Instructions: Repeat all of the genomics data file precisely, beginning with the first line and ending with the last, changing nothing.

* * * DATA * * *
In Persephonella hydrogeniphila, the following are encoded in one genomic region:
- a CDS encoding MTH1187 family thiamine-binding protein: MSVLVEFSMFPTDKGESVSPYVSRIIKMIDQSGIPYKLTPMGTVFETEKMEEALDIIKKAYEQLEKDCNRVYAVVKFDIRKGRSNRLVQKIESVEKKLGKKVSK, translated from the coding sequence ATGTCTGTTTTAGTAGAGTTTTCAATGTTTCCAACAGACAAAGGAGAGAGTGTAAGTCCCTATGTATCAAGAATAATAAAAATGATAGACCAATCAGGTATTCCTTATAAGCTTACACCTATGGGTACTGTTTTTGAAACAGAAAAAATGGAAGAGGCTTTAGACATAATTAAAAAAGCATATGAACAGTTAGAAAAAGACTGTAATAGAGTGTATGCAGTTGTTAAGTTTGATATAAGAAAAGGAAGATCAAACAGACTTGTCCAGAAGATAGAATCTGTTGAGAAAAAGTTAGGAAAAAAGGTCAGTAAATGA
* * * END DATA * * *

In Persephonella hydrogeniphila, the following are encoded in one genomic region:
- a CDS encoding MTH1187 family thiamine-binding protein: MSVLVEFSMFPTDKGESVSPYVSRIIKMIDQSGIPYKLTPMGTVFETEKMEEALDIIKKAYEQLEKDCNRVYAVVKFDIRKGRSNRLVQKIESVEKKLGKKVSK, translated from the coding sequence ATGTCTGTTTTAGTAGAGTTTTCAATGTTTCCAACAGACAAAGGAGAGAGTGTAAGTCCCTATGTATCAAGAATAATAAAAATGATAGACCAATCAGGTATTCCTTATAAGCTTACACCTATGGGTACTGTTTTTGAAACAGAAAAAATGGAAGAGGCTTTAGACATAATTAAAAAAGCATATGAACAGTTAGAAAAAGACTGTAATAGAGTGTATGCAGTTGTTAAGTTTGATATAAGAAAAGGAAGATCAAACAGACTTGTCCAGAAGATAGAATCTGTTGAGAAAAAGTTAGGAAAAAAGGTCAGTAAATGA